•  Antagonism between bacteria and fungi. Staphylococus aureus produces a diffusable antifungal material that causes distortion and hyphal swellings of Aspergillus terreus.
  • Pseudomonas aeruginosa produces pigment which Inhibits germination of Aspergillus spores.
  • Filamentous actimomycetes are antagonistic for many bacteria. They produce antibiotics which inhibit the growth or competitive population in the soil.
  • Certain fungi present in the soil produce cyanide causing toxic effect on other microorganisms.
  • Some algae produce fatty acids with antibacterial effect.
  • Other antagonistic metabolic products include methane, sulfides and other volatile sulfur compounds.
  • Streptomyces and Myxobacteria produce potent lytic enzymes which destroy other cells by digesting their cell wall or other protective surface layers.

(b) Competition :

  • The organisms, which require same nutrients and similar environmental conditions influence each other.
  • They compete for nutrients, light, space, oxygen, etc.
  • The organisms, which are adapted to the situation will survive and the rest will be inhibited or destroyed.
  • Competitive interactions result in ecological separation of closely related organisms.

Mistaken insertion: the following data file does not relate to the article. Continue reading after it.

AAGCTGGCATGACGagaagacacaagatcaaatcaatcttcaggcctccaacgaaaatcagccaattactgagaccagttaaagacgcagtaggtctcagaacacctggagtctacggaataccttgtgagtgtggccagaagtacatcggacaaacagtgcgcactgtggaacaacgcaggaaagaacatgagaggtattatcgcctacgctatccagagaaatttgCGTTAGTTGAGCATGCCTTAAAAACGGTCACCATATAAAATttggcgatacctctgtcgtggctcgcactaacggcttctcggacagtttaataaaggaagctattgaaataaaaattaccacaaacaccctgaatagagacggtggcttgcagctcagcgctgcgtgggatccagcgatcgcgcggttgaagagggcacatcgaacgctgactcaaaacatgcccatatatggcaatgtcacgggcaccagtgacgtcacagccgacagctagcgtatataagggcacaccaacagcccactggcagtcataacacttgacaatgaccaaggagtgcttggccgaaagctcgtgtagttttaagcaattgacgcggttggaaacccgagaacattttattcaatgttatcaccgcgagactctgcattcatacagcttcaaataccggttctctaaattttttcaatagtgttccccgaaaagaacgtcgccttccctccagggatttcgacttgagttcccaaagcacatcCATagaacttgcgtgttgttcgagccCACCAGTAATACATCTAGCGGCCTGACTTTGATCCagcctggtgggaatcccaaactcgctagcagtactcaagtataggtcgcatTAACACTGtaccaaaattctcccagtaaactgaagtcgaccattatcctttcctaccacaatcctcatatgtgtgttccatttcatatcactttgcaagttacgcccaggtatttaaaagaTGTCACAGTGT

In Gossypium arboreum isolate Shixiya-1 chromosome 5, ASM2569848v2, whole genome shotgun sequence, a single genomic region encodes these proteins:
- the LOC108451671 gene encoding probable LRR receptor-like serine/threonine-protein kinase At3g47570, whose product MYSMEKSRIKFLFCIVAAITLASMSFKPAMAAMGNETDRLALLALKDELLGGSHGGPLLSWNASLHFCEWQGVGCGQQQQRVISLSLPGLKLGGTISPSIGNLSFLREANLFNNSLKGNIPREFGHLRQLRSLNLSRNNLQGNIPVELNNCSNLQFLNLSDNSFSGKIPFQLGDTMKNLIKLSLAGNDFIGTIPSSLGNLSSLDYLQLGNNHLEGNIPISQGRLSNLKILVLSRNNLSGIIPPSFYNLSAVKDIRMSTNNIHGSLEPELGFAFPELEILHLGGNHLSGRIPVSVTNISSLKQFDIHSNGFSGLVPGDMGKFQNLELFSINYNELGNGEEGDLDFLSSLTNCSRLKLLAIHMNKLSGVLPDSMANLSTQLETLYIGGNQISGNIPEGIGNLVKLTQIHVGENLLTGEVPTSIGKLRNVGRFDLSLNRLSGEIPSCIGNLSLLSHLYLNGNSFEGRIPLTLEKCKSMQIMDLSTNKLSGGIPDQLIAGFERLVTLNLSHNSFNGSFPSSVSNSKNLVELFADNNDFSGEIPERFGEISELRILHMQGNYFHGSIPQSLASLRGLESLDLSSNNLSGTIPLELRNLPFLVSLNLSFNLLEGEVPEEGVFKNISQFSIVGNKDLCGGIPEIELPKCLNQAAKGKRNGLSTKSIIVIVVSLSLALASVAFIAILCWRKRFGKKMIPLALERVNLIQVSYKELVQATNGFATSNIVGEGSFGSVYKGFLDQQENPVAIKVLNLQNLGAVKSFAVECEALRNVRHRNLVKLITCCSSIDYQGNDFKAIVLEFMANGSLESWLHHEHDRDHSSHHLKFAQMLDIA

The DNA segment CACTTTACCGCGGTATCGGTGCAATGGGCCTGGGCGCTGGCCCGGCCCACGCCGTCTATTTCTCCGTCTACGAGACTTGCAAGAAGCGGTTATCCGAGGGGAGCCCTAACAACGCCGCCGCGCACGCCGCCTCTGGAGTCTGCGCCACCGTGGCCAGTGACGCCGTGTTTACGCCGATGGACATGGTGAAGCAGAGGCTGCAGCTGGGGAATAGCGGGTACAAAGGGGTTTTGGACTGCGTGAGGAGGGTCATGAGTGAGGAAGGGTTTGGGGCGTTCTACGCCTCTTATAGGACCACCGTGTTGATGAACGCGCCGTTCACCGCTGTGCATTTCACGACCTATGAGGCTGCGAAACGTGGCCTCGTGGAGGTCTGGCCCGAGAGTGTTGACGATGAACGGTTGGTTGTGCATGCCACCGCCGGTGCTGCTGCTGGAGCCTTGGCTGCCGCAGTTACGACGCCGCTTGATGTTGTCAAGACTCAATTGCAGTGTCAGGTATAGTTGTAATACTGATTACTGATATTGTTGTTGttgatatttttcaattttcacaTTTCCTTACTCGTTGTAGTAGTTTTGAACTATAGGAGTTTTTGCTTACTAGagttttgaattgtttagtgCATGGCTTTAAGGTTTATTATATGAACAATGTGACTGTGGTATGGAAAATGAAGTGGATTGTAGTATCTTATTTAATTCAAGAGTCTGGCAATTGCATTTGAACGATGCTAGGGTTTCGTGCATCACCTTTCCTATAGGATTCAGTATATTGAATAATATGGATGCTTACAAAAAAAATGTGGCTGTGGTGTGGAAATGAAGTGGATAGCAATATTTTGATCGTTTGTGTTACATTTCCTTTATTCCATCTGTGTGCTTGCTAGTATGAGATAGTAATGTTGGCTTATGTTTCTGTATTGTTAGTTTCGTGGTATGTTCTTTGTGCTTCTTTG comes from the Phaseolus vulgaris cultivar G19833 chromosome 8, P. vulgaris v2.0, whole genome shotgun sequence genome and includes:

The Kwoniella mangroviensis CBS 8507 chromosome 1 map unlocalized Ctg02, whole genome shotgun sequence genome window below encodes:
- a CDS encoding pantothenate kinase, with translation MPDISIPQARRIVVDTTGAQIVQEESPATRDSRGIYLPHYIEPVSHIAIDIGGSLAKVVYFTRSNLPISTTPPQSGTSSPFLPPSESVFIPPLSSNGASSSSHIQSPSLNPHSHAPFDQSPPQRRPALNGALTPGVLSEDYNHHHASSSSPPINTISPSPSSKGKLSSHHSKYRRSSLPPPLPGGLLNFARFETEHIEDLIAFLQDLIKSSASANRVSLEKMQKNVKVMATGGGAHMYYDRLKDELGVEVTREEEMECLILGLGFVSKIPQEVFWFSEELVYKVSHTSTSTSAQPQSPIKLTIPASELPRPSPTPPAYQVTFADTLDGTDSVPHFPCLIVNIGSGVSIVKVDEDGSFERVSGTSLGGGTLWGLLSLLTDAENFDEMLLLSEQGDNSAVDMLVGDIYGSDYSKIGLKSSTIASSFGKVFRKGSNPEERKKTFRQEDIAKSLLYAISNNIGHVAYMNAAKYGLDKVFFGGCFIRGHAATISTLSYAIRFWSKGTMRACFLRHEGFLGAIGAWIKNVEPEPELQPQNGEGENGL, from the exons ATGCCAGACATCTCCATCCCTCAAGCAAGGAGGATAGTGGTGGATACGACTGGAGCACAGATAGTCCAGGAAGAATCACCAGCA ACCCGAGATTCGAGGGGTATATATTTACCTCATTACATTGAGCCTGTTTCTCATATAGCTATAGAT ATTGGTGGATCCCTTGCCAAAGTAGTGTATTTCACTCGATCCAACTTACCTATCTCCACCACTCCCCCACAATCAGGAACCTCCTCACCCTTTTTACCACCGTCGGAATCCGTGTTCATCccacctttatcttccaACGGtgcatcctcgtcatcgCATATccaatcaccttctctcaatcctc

• Competition may also limit the growth of all organisms as compared to their potential growth.

(c) Parasitism :

  • This is a relationship in which one organism lives Inside or on the surface of other organism at the expense of the other organism.
  • One partner is called parasite and the other is called host.
  • The parasite feeds on the cells, tissues or body fluids of host, hence it is always harmed.
  • All plants, animals and microorganisms can be attacked by microbial parasites.
  •  e.g., Parasitic association between bacteria. Bacterium Bdellovibrio bacteriovorous present in soil and sewage is a parasite of gram-negative bacteria.

(d) Predation :

  • An association in which one species of organism kills and eats another species.
  • The predator ingests the organism which is a prey. Such predator-prey interactions are of very small or short duration.
  •   e.g., soil fungal are predators of nematodes; amoeba is a predator of bacteria.
  • All these negative associations normally control population densities in soil.
  • The soil fungus Artrobotrys conoides produces hyphae that form rings to trap protozoa and nematodes and digest it.
  • Some fungi such as Trichoderma and Lactisaria species can destroy other plant pathogenic soil fungi. Such mycoparasitic fungi are used as biopesticides to control plant diseases.

3]. Neutral Associations :

  • It is the association in which both partner do not exhibit  positive or detrimental effect on each other.
  • This type of association occurs when each partner can utilise different nutrients without producing end products which is inhibitory to other.
  • The two partners do not compete for nutrition even if they are present in low concentrations.   
  • Such a condition may be transitory as conditions or the relationship might change with variation in environmental conditions.